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It's not about who wins.. It's about who you watch with.
June 6, 2013 - Paul Giannamore
I’m exhausted today, and not because I had a good workout or ate some of my son’s birthday brownie last night (sugar rushes leave me drained later).
I’m exhausted because the Pittsburgh Penguins took until 12:15 a.m. to drop a goal in the second overtime in their series against the Boston Bruins.
I’ll leave it to my Tweets from the game (you do follow me @Pablomg228 on Twitter, right?) and to the big-time sports pundits to argue the reasons for the game’s outcome. You’re hearing enough of that from everywhere else today if you’re a Penguins fan. My Tweets tend to be reasoned (yeah, right) fan Tweets, maybe saying what everyone is thinking at the time.
The loss was a tough one, but it brought to mind something else that is more important than sporting events in and of themselves. It’s the shared experiences with family that make the games special.
A few years ago, I wondered in my high-fiber (print) former column about whether I was generating sports memories with my son that are the equivalent of what I had with my father.
Every memory of a Steelers 1970s Super Bowl run is accompanied by memories of my dad. Ditto the Pirates teams until the big drug scandal of the early 1980s. Dad never watched a baseball game after that.
I tried to do the same thing with the Steelers after Roethlisberger’s indiscretions (alleged) a few years back. A lot of friends talked me into continuing to watch the game, as a game, not because of the people involved, and largely because I just might be denying my son those kinds of memories I value of sports with my dad.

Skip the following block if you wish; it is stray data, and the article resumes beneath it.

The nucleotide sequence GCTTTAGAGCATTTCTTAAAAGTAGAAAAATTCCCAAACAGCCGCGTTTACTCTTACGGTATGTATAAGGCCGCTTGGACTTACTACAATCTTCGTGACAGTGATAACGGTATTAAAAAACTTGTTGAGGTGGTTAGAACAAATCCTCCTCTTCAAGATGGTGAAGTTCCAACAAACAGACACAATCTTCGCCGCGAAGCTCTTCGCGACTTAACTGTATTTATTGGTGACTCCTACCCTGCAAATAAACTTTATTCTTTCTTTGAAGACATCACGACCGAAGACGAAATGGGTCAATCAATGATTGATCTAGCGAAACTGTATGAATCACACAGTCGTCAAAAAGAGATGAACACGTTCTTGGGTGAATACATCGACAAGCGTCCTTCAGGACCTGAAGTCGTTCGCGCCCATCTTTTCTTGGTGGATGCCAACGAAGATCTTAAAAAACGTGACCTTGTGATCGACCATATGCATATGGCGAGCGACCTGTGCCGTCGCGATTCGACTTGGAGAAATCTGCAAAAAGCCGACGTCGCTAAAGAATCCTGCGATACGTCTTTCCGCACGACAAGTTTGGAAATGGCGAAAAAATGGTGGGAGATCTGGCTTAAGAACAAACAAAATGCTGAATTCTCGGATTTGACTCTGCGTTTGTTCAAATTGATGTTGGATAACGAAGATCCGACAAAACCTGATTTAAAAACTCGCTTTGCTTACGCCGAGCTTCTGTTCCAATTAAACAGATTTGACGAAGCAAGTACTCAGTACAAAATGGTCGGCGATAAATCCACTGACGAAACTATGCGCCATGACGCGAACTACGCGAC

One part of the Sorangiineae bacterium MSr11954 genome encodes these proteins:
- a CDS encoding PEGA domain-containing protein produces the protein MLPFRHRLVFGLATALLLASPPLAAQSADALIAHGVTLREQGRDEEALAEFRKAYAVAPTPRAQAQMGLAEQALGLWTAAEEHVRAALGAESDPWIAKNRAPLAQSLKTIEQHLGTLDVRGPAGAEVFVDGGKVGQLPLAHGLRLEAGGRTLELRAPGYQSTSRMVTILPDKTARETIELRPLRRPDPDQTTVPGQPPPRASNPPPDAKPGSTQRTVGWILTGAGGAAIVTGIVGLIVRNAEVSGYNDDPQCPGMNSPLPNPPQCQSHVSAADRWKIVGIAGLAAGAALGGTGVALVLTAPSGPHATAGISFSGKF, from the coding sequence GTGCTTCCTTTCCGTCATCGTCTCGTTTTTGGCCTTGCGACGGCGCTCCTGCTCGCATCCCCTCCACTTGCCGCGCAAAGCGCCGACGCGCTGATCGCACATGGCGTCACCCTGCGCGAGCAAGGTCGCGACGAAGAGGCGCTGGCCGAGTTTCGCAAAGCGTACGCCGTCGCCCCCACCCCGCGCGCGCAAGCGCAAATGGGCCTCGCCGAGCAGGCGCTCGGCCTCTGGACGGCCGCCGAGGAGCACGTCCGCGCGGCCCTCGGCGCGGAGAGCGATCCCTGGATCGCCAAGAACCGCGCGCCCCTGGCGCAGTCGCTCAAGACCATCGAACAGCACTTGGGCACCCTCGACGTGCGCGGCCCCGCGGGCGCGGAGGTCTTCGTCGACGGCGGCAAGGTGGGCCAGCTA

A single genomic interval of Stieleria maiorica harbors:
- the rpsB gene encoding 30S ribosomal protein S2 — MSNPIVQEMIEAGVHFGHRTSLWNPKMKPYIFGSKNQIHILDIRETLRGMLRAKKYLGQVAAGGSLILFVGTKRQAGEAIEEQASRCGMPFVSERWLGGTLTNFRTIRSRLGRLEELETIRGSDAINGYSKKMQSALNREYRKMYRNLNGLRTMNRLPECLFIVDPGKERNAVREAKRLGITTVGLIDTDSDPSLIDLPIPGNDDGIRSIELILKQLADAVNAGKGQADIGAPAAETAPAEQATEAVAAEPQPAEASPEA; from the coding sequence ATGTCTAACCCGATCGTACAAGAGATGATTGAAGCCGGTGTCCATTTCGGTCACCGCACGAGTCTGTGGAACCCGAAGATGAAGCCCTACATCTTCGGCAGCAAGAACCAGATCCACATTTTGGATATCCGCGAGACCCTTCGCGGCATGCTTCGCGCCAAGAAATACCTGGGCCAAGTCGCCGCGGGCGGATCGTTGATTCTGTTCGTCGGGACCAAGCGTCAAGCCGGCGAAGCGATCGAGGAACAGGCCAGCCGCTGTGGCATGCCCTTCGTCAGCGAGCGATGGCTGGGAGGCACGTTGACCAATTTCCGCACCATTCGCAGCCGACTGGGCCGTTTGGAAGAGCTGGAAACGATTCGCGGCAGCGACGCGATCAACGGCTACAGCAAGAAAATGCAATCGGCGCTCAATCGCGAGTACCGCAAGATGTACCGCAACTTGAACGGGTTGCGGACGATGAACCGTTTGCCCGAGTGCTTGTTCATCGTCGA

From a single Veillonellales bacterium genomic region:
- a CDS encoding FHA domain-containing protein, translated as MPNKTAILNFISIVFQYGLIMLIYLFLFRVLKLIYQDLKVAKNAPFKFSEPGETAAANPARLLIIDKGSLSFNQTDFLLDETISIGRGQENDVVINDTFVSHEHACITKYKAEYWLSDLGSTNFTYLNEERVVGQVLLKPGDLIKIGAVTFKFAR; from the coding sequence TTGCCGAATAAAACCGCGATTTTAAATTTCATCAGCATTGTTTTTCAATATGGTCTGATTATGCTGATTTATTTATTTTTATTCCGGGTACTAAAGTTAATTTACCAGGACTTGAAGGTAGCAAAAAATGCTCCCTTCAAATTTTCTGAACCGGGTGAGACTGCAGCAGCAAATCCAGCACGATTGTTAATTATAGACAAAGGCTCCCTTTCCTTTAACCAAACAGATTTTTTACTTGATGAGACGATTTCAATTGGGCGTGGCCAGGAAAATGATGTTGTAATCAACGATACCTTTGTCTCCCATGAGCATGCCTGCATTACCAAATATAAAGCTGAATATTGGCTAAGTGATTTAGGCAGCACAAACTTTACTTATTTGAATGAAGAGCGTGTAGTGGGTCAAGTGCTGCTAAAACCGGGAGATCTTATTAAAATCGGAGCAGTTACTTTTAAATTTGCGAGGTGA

Indeed, my son said as much. Plus, he knows me well enough to recognize that when people start talking about training camp, my Steelers antenna will begin pointing toward Latrobe, surely as sunflowers follow the sun.
Marcus and I both talked before the first overtime about the night we both stayed up waaay too late on a work night a couple Augusts ago to watch the suddenly competitive Pirates play 19 innings -- about 2 a.m. -- and lose. It was a heartbreaker, a game from which the team didn’t seem to recover that year. So, no, it’s not like winning a Super Bowl over Dallas. But it is a shared sports memory between father and son. Just like the Steelers winning Super Bowl XLIII, which was followed by a late-night trip to Dick’s to try to get a shirt, only to find we had to go back the next day.
Or going to the motorcycle races at Mid-Ohio a couple of years ago. Or the Pirates’ double-header we attended. Or the year we froze at the Cleveland Grand Prix. Or all the times my daughter calls to discuss what just happened in a Steelers touchdown drive or a particularly interesting Penguins period. Or the fact that she reveals more knowledge about the Steelers every season than I ever will have.
It’s not about wins and losses. It’s a family thing. And for that, thanks, Penguins.
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